Genetic Determinants of Protein Targeting from the Endoplasmic Reticulum to Lipid Droplets
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CitationSong, Jiunn. 2020. Genetic Determinants of Protein Targeting from the Endoplasmic Reticulum to Lipid Droplets. Doctoral dissertation, Harvard University Graduate School of Arts and Sciences.
AbstractLipid droplets (LDs) are cellular organelles specialized in storing triacylglycerol (TG). Aberrant LD accumulation is the basis of metabolic diseases like obesity and non-alcoholic fatty liver disease (NAFLD) and is associated with type 2 diabetes and cancer. Proteins on the LD surfaces facilitate organellar functions in energy homeostasis. For instance, glycero-3-phosphate acyltransferase 4 (GPAT4), which catalyzes the rate-limiting step of the TG synthesis pathway, targets from the endoplasmic reticulum (ER) to LDs and catalyzes TG synthesis on LDs. However, how proteins target LDs remains a fundamental unsolved problem in cell biology.
To investigate the mechanism of protein targeting from the ER to LDs, we performed a genome-scale RNAi imaging screen in Drosophila S2 R+ cells to identify genetic determinants of the targeting process, using GPAT4 as a model. We found that membrane fusion machinery—including Rab1 and its activating complex component (Trs20), a membrane tethering complex component (Rint1), and four SNAREs (Syx5, membrin, Bet1, and Ykt6)—is required for LD targeting of GPAT4 and other ER proteins but not of cytosolic proteins. Based on this finding, we propose a novel model of ER-to-LD protein targeting, in which the outer leaflet of the ER bilayer membrane is fused with the LD monolayer membrane by these components to establish membrane connections that mediate protein targeting. Electron microscopy of Rab1- or Syx5-depleted cells revealed ultrastructural changes consistent with this model. Finally, we provide evidence that there exist two types of ER-LD membrane connections, only one of which mediates GPAT4 targeting to LDs.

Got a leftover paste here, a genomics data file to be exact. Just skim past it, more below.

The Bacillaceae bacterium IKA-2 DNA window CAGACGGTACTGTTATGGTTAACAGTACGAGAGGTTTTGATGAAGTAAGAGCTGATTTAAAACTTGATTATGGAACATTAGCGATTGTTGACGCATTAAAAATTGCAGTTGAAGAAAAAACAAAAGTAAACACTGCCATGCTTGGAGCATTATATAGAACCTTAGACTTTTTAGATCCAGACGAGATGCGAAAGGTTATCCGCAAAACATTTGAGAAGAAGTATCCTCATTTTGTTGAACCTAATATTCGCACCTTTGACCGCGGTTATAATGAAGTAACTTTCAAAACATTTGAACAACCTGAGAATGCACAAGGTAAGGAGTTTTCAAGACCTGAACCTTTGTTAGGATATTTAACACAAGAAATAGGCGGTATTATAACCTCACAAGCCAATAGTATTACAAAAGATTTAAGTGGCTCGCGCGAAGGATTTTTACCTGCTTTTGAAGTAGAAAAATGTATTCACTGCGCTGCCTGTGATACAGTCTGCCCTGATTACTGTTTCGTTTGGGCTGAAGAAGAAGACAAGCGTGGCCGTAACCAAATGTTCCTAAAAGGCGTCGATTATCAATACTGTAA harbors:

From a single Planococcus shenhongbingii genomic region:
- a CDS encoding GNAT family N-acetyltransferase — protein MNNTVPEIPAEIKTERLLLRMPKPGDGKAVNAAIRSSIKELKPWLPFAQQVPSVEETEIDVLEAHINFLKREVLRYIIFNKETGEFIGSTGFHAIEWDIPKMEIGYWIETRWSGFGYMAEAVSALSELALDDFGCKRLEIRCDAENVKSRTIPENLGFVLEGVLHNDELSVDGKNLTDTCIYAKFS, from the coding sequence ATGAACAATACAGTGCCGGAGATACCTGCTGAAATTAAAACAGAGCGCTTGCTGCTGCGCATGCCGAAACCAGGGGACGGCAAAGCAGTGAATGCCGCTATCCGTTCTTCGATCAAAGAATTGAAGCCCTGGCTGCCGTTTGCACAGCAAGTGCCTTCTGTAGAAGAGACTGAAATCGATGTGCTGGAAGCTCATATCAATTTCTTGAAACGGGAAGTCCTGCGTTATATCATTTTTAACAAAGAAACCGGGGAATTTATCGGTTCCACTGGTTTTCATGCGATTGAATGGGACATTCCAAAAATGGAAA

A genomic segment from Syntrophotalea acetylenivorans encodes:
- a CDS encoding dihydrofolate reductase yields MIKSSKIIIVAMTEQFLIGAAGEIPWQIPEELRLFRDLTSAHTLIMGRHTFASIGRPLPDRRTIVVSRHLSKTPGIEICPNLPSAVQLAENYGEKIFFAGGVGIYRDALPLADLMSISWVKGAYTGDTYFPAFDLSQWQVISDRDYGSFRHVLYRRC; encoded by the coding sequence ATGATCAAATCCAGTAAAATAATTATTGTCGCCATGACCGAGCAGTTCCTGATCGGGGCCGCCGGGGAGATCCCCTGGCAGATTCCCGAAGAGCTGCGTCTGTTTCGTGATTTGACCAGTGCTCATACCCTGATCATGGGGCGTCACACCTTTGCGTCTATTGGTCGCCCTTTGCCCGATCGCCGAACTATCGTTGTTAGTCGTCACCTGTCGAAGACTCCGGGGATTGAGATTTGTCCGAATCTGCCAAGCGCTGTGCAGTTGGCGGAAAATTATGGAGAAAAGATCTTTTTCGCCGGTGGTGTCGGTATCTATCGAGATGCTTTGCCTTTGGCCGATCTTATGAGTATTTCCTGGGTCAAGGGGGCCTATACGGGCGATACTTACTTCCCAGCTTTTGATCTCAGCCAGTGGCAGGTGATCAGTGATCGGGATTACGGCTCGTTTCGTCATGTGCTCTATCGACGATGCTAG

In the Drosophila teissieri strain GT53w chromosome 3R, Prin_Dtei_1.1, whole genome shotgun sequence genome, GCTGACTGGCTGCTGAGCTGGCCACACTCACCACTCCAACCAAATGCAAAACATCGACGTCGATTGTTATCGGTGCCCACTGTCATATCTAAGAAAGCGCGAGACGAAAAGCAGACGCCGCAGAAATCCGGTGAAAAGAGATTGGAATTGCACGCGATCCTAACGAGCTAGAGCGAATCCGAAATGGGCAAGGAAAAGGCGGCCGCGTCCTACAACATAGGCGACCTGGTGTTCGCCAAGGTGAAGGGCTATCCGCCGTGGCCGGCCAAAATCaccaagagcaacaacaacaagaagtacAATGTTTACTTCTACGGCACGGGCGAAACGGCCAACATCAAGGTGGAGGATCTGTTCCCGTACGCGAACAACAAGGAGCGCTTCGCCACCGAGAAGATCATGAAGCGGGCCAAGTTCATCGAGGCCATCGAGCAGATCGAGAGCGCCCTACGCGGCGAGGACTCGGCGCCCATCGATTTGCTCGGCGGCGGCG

In the screen, knockdown of genes involved in phospholipid metabolism increased GPAT4 targeting to LDs. Knockdown of TMEM19, a previously uncharacterized gene associated with human cleft malformation, also increased GPAT4 targeting to LDs. We provide bioinformatic and experimental evidence that TMEM19 is a novel enzyme involved in phospholipid metabolism and propose its catalytic
My thesis leveraged the use of advanced microscopy and imaging analysis techniques to investigate a cellular protein trafficking process. Although more work is needed to elucidate the exact mechanisms, my findings open doors to understanding the fundamental cell biological process important for lipid homeostasis and human diseases.
Citable link to this pagehttps://nrs.harvard.edu/URN-3:HUL.INSTREPOS:37368859
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